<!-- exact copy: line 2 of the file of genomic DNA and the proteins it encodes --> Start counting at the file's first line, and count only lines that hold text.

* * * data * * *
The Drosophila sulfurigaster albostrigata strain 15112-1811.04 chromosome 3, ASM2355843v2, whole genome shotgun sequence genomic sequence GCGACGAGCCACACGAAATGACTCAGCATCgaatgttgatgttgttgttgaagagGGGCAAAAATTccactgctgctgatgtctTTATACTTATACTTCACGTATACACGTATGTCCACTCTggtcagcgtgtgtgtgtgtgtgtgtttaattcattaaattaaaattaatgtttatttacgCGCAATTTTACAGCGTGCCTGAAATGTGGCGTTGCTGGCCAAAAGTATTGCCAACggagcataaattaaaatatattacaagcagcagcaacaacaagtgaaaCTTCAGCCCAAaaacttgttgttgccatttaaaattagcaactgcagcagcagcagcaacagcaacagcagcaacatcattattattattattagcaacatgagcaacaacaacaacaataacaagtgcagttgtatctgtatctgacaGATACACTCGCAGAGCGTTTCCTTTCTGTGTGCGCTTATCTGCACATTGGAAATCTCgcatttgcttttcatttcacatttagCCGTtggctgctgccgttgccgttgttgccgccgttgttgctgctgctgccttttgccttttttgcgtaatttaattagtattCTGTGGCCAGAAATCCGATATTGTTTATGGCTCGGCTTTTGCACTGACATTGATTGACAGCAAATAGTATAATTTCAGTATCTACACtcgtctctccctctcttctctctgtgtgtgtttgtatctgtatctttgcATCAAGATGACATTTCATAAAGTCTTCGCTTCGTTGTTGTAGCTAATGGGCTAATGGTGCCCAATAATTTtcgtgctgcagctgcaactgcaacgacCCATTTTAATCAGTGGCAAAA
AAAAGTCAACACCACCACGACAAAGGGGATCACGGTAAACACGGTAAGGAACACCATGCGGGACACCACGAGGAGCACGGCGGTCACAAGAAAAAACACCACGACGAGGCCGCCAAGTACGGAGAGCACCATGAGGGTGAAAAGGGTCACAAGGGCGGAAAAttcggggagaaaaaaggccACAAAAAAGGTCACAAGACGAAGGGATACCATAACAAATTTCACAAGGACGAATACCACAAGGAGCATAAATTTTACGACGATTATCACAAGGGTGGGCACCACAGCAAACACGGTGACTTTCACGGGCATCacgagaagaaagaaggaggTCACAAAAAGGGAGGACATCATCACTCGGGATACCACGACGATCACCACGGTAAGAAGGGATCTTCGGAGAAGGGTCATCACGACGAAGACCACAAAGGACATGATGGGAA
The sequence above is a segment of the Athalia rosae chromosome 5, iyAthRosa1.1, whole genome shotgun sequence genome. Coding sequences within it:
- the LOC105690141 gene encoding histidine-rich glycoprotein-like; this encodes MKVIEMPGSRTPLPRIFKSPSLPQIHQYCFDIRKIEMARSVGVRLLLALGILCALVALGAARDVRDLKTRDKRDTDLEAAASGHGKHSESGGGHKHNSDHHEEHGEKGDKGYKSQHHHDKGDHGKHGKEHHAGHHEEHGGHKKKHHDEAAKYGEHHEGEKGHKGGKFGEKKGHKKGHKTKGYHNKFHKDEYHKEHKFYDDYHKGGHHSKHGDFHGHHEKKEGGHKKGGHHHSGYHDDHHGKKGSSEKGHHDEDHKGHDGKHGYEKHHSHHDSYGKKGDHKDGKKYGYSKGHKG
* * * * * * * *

AAAAGTCAACACCACCACGACAAAGGGGATCACGGTAAACACGGTAAGGAACACCATGCGGGACACCACGAGGAGCACGGCGGTCACAAGAAAAAACACCACGACGAGGCCGCCAAGTACGGAGAGCACCATGAGGGTGAAAAGGGTCACAAGGGCGGAAAAttcggggagaaaaaaggccACAAAAAAGGTCACAAGACGAAGGGATACCATAACAAATTTCACAAGGACGAATACCACAAGGAGCATAAATTTTACGACGATTATCACAAGGGTGGGCACCACAGCAAACACGGTGACTTTCACGGGCATCacgagaagaaagaaggaggTCACAAAAAGGGAGGACATCATCACTCGGGATACCACGACGATCACCACGGTAAGAAGGGATCTTCGGAGAAGGGTCATCACGACGAAGACCACAAAGGACATGATGGGAA